Testing for chlamydia can be conducted at a hospital, doctors office, health clinic, or community health program.
When Should I Get Chlamydia Testing
As most people infected with chlamydia do not experience symptoms, doctors rely on screening to detect most cases of chlamydia. Screening guidelines vary based on many factors, including a persons anatomy, health, and sexual practices. Regular screening for chlamydia is recommended for several groups:
Certain factors increase the risk of contracting chlamydia and may affect how often a person should be screened. Risk factors include having:
- Sex with a new partner
- More than one sexual partner or a partner who has sex with mutiple people
- A sex partner diagnosed with an STD
Testing for chlamydia is more frequently conducted in asymptomatic people in settings where infection rates are high, which often includes correctional facilities, adolescent health clinics, the military, and sexual health clinics.
Diagnostic chlamydia testing is recommended for anyone with signs or symptoms of this infection. When symptoms do occur, they may not appear until a few weeks after exposure. Signs and symptoms of chlamydia can vary based on the site of infection but may include:
- Burning during urination
- Abnormal discharge from the vagina, penis, or rectum
- Vaginal bleeding after sex or pain during intercourse
- Pain, tenderness, or swelling in the testicles or scrotum
- Rectal pain
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Questions For Your Doctor About Test Results
It can be helpful to bring questions to your doctor to learn more about your chlamydia test results. Helpful questions may include:
- What is my chlamydia test result?
- Did my test check for any other STDs?
- Do I need any treatment based on my results?
- How can I talk to my sexual partners about chlamydia?
- When should I be tested for STDs and how often?
Diagnostic Tests For Chlamydia In Male Patients
The process of diagnosing chlamydia in men works slightly different from how the procedure works in female patients. There are certain laboratory tests that a doctor will need to perform on a male patient to determine if they have been infected with chlamydia. Additionally, the doctor will also need to rule out the presence of other sexually transmitted infections. This is critical due to the fact that some of the other STIs that can affect a man may have similar symptoms as chlamydia.
The first test performed on men who are suspected of having been infected with the chlamydia bacterial infection is a urine sample test. The doctor will ask the male patient to provide them with a urine sample. The sample will then be sent toward a laboratory.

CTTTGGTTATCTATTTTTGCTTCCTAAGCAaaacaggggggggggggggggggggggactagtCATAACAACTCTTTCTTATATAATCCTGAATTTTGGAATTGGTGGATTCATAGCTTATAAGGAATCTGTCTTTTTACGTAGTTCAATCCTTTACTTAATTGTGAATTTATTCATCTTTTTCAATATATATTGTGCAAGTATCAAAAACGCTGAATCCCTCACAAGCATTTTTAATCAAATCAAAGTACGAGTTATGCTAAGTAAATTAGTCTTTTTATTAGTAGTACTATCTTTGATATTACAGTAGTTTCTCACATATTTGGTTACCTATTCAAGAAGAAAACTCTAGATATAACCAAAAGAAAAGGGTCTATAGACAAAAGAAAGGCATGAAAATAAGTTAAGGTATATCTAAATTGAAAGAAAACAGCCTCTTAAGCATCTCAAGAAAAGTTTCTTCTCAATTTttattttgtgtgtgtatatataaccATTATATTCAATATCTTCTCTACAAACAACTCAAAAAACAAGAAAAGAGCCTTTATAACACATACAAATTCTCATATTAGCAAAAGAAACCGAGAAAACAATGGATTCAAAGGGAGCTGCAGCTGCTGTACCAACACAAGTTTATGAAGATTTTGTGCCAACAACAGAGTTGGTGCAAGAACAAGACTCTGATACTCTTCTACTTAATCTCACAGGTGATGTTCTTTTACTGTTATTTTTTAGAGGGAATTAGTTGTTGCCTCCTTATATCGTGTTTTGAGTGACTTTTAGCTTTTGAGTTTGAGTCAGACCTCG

A scientist at the laboratory facility will analyze the urine sample that was sent to them. This will help them determine if the organism that causes chlamydia is present in the urine of the patient. This may provide an indication of chlamydia urethritis, which means the urethra of the patient has been infected with the bacterial infection.
If the patient experiences discharge from the tip of their penis, then a swab might also be conducted. This test is called a urethral discharge culture. A technician or a doctor will be able to perform the swab itself.
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Urine Testing Vs Bacterial Culture
Urine testing is currently primarily used to detect bacterial STDs. Chlamydia and gonorrhea urine tests are widely available. Trichomoniasis urine tests are also available, but they are less common.
The gold standard for diagnosing bacterial STDs, such as chlamydia and gonorrhea, used to be bacterial culture. That involved attempting to grow bacteria out of samples that were taken directly from the cervix or urethra.
These days, bacterial DNA testing is considered a better option. It works differently than bacterial culture. Instead of trying to grow bacteria, these tests just look for bacterial DNA. This can be done using a process called ligase chain reaction or with other DNA amplification techniques.
These types of testing are sensitive to even very small amounts of bacterial DNA. Even better, they do not require a live bacterial sample. As such, they can be run on urine samplesnot just urethral or cervical swabs.
For most people, the thought of a getting gonorrhea urine test or chlamydia urine test is a lot less intimidating than the thought of needing a physical exam.
Purpose Of Urine Testing For Stds
It used to be that STD testing, particularly for bacterial STDs, was very uncomfortable.
Men who thought they might have a bacterial STD like chlamydia or gonorrhea got tested by having a swab inserted into their urethra. Women had to undergo a pelvic exam, during which a cervical swab would be taken and tested for bacteria.
The fact that STD testing was uncomfortable and invasive made it less likely that people would undergo regular STD screening.
That probably contributed to what is sometimes known as the hidden epidemic of asymptomatic STDs. Because many STDs have no symptoms, the only way to detect them is through testing. When people aren’t tested regularly, they can spread STDs to their partners without even knowing it.
Urine testing makes it easier for people to undergo STD testing as part of their regular medical care. Note, however, that STD testing is still not a standard part of most annual exams.
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Comparing Urine Std Tests To Other Std Tests